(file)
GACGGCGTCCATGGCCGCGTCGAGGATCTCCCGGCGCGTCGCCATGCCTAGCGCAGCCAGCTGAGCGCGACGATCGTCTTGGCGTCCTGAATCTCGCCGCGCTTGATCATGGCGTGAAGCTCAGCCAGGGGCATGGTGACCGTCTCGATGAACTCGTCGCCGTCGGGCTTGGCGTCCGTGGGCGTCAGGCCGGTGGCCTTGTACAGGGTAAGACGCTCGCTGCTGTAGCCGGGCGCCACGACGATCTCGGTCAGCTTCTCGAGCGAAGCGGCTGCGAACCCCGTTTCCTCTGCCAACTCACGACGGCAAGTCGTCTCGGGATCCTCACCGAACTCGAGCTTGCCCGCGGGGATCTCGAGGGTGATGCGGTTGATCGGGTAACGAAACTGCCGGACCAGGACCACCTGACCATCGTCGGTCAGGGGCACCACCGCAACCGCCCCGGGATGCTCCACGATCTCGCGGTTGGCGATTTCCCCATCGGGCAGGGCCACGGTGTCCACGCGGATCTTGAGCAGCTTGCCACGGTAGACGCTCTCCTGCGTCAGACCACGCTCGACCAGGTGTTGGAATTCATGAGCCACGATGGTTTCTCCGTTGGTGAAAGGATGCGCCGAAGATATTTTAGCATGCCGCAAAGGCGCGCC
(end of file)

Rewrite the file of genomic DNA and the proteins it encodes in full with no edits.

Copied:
GACGGCGTCCATGGCCGCGTCGAGGATCTCCCGGCGCGTCGCCATGCCTAGCGCAGCCAGCTGAGCGCGACGATCGTCTTGGCGTCCTGAATCTCGCCGCGCTTGATCATGGCGTGAAGCTCAGCCAGGGGCATGGTGACCGTCTCGATGAACTCGTCGCCGTCGGGCTTGGCGTCCGTGGGCGTCAGGCCGGTGGCCTTGTACAGGGTAAGACGCTCGCTGCTGTAGCCGGGCGCCACGACGATCTCGGTCAGCTTCTCGAGCGAAGCGGCTGCGAACCCCGTTTCCTCTGCCAACTCACGACGGCAAGTCGTCTCGGGATCCTCACCGAACTCGAGCTTGCCCGCGGGGATCTCGAGGGTGATGCGGTTGATCGGGTAACGAAACTGCCGGACCAGGACCACCTGACCATCGTCGGTCAGGGGCACCACCGCAACCGCCCCGGGATGCTCCACGATCTCGCGGTTGGCGATTTCCCCATCGGGCAGGGCCACGGTGTCCACGCGGATCTTGAGCAGCTTGCCACGGTAGACGCTCTCCTGCGTCAGACCACGCTCGACCAGGTGTTGGAATTCATGAGCCACGATGGTTTCTCCGTTGGTGAAAGGATGCGCCGAAGATATTTTAGCATGCCGCAAAGGCGCGCC